Congestion charge plan scrapped
CONTROVERSIAL proposals to introduce a congestion charge in Norwich were today scrapped.A £500,000 year-long study into the potential for road pricing in the city has concluded that it would not be an effective way to reduce congestion.
CONTROVERSIAL proposals to introduce a congestion charge in Norwich were today scrapped.
A £500,000 year-long study into the potential for road pricing in the city has concluded that it would not be an effective way to reduce congestion.
The report, paid for with £250,000 from the government and the same from County Hall coffers, concluded that such a charge would not relive traffic jams and would in fact add to overall tie.
Officers also found it would not raise enough funds to pay for wider transport improvements and that time and money was better spent on Building the city's controversial northern bypass.
Today, Norfolk County Council came under fire for agreeing to the feasibility study, with civic leaders and transport campaigners claiming the money would have been better spent on other road improvements.
Meanwhile, there were also claims the authority had produced a “sham” study in order to justify building the controversial Northern Distributor Route (NDR).
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Norwich North MP Ian Gibson said: “There's no real appetite for congestion charging in Norwich, and until public transport in the city gets up to the standard needed, I can understand them not wanting it.
“I think that's the reason why it's been scrapped, apart from the fact that people don't like paying extra money. It has been a bad misjudgement by the county council, and money that could have been used on something else has been spent on it.”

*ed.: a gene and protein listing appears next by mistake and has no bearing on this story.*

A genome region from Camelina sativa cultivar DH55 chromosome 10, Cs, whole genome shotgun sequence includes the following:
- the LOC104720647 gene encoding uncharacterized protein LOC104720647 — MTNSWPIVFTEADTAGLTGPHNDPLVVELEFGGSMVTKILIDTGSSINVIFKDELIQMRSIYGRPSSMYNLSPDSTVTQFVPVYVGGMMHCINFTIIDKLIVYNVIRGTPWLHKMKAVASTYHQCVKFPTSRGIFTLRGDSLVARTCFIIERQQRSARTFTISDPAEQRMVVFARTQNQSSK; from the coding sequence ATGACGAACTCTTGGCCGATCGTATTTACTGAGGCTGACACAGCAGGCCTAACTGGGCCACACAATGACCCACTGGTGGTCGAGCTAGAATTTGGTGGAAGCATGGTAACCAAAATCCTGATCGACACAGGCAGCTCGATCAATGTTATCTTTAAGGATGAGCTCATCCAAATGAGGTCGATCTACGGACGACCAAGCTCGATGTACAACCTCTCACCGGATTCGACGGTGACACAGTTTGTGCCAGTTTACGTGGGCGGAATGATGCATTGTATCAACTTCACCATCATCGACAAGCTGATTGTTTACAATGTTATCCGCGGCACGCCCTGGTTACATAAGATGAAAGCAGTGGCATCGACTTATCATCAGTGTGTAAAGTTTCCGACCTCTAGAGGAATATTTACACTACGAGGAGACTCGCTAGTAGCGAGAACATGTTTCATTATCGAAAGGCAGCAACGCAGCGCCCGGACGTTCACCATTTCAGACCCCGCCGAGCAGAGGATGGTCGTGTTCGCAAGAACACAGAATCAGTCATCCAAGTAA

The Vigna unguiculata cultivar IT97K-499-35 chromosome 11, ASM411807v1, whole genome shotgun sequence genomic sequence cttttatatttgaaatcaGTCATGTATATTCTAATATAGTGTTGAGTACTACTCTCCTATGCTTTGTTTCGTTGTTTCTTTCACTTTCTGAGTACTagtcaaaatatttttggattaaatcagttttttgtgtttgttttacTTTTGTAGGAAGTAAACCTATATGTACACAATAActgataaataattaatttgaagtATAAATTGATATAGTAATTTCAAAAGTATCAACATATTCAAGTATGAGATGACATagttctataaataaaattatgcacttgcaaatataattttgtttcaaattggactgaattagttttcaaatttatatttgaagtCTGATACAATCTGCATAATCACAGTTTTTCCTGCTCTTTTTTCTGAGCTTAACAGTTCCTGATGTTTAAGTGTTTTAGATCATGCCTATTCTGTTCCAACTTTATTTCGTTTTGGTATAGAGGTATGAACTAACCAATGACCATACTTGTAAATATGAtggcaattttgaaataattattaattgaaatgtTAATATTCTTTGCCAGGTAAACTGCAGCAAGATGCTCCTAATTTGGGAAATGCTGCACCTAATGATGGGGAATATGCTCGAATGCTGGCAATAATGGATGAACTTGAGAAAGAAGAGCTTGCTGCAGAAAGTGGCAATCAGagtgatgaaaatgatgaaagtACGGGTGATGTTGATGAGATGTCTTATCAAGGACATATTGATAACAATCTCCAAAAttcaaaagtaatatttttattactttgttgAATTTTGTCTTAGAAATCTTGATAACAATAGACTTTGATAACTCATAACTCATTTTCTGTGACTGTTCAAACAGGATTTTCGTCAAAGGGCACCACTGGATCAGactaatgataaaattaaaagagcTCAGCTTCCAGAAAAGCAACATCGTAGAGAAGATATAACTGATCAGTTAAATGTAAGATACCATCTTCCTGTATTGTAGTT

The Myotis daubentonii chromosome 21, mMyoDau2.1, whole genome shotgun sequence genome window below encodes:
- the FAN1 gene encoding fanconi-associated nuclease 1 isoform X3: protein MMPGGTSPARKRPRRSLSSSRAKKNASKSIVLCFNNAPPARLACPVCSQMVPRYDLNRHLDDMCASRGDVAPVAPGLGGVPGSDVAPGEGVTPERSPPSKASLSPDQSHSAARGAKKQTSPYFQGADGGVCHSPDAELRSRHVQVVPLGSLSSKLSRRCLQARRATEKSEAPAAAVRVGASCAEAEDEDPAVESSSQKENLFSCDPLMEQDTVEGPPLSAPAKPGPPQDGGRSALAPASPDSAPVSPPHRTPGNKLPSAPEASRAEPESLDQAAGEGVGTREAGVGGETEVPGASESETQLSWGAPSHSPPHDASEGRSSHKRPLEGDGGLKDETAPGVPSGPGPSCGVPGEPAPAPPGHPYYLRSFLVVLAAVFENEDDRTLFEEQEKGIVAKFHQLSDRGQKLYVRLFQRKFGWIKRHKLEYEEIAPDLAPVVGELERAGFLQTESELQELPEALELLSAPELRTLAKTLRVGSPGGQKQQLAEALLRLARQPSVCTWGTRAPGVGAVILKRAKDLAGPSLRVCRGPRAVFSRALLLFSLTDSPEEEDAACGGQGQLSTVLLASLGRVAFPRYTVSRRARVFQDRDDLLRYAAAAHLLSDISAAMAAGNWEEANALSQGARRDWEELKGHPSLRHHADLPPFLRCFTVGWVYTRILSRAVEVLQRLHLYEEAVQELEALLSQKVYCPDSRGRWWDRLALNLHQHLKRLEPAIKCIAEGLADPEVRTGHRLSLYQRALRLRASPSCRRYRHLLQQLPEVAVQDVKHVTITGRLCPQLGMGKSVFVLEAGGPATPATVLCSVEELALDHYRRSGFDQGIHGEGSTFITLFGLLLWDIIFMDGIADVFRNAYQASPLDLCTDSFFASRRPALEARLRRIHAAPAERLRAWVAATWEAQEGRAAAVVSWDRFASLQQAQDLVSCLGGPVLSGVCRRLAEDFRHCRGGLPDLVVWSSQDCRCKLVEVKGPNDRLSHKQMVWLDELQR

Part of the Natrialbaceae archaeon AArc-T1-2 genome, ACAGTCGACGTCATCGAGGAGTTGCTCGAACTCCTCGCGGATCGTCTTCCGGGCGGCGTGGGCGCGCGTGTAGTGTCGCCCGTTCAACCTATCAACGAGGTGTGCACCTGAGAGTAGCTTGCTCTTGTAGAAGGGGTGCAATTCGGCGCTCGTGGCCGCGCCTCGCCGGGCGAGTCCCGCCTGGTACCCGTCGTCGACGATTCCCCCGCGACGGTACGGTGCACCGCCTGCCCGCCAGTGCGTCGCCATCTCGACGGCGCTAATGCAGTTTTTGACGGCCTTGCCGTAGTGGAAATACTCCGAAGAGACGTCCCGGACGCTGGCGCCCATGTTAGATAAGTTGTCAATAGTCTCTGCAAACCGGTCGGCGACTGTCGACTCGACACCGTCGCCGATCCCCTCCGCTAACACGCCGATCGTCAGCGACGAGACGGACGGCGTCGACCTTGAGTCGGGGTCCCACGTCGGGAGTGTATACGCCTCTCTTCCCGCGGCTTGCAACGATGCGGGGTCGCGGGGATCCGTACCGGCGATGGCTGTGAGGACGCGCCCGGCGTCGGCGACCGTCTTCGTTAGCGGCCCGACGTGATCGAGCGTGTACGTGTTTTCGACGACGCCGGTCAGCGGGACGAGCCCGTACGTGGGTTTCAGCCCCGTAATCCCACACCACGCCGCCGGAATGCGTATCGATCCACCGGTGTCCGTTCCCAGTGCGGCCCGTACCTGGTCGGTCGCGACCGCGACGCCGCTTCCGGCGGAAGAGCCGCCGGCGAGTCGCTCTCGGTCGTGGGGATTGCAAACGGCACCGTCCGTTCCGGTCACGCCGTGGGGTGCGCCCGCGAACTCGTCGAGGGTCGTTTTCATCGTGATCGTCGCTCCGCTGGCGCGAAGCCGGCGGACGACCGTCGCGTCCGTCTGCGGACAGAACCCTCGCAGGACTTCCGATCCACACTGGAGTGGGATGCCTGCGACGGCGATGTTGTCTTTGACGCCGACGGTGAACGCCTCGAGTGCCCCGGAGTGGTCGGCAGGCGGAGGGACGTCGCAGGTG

Steve Morphew, leader of Norwich City Council, who had called for the study to be dumped last month, said: “There's never been justification for it on the basis of need and I'm sure a lot of people in the city will be delighted that we've won the argument.
“There's not enough congestion in the city to justify it and it was a distraction from the real problems and it's good that it's come to an end.
“We need to look at encouraging people to use their cars less often and more effectively, getting more people walking and cycling and we support the NDR as long as it's associated with improving the environment in the city and helps keep through traffic away from the city centre.”
The county council was one of only 10 areas nationally to be given cash by the government through its Transport Innovation Funding (TIF) scheme to look into how road pricing could be implemented in the city.
The study looked at options for either an inner or outer ringroad charging zone based on either a £2 or £3 levy during the morning rush hour.
However, from day one the study proved controversial, with many criticising it as a waste of money. Within days of its launch an e-petition had been launched on the 10 Downing Street website against the proposals.